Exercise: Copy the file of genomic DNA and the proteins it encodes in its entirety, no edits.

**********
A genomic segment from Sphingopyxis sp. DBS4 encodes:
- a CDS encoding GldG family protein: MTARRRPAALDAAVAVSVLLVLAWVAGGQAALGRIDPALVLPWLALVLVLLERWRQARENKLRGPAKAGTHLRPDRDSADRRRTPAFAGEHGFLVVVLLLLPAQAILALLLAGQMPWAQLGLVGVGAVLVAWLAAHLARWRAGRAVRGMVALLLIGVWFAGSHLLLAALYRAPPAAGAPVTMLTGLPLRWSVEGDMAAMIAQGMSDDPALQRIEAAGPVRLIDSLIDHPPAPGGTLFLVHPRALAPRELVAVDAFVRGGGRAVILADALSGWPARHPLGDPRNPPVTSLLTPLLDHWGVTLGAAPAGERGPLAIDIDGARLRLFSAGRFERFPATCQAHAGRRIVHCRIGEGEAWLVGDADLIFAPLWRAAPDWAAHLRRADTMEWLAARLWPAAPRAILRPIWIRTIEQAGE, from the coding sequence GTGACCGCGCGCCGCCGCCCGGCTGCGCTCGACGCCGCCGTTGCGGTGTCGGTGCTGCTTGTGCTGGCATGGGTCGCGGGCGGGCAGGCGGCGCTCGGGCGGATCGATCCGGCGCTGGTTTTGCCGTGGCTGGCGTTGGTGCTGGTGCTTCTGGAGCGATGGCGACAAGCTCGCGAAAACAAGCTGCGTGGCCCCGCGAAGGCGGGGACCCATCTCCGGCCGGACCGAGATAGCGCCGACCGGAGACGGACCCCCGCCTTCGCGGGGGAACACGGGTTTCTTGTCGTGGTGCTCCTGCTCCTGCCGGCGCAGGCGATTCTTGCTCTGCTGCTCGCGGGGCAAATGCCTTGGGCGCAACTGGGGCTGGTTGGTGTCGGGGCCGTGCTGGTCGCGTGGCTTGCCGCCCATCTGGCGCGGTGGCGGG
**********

A genomic segment from Sphingopyxis sp. DBS4 encodes:
- a CDS encoding GldG family protein: MTARRRPAALDAAVAVSVLLVLAWVAGGQAALGRIDPALVLPWLALVLVLLERWRQARENKLRGPAKAGTHLRPDRDSADRRRTPAFAGEHGFLVVVLLLLPAQAILALLLAGQMPWAQLGLVGVGAVLVAWLAAHLARWRAGRAVRGMVALLLIGVWFAGSHLLLAALYRAPPAAGAPVTMLTGLPLRWSVEGDMAAMIAQGMSDDPALQRIEAAGPVRLIDSLIDHPPAPGGTLFLVHPRALAPRELVAVDAFVRGGGRAVILADALSGWPARHPLGDPRNPPVTSLLTPLLDHWGVTLGAAPAGERGPLAIDIDGARLRLFSAGRFERFPATCQAHAGRRIVHCRIGEGEAWLVGDADLIFAPLWRAAPDWAAHLRRADTMEWLAARLWPAAPRAILRPIWIRTIEQAGE, from the coding sequence GTGACCGCGCGCCGCCGCCCGGCTGCGCTCGACGCCGCCGTTGCGGTGTCGGTGCTGCTTGTGCTGGCATGGGTCGCGGGCGGGCAGGCGGCGCTCGGGCGGATCGATCCGGCGCTGGTTTTGCCGTGGCTGGCGTTGGTGCTGGTGCTTCTGGAGCGATGGCGACAAGCTCGCGAAAACAAGCTGCGTGGCCCCGCGAAGGCGGGGACCCATCTCCGGCCGGACCGAGATAGCGCCGACCGGAGACGGACCCCCGCCTTCGCGGGGGAACACGGGTTTCTTGTCGTGGTGCTCCTGCTCCTGCCGGCGCAGGCGATTCTTGCTCTGCTGCTCGCGGGGCAAATGCCTTGGGCGCAACTGGGGCTGGTTGGTGTCGGGGCCGTGCTGGTCGCGTGGCTTGCCGCCCATCTGGCGCGGTGGCGGG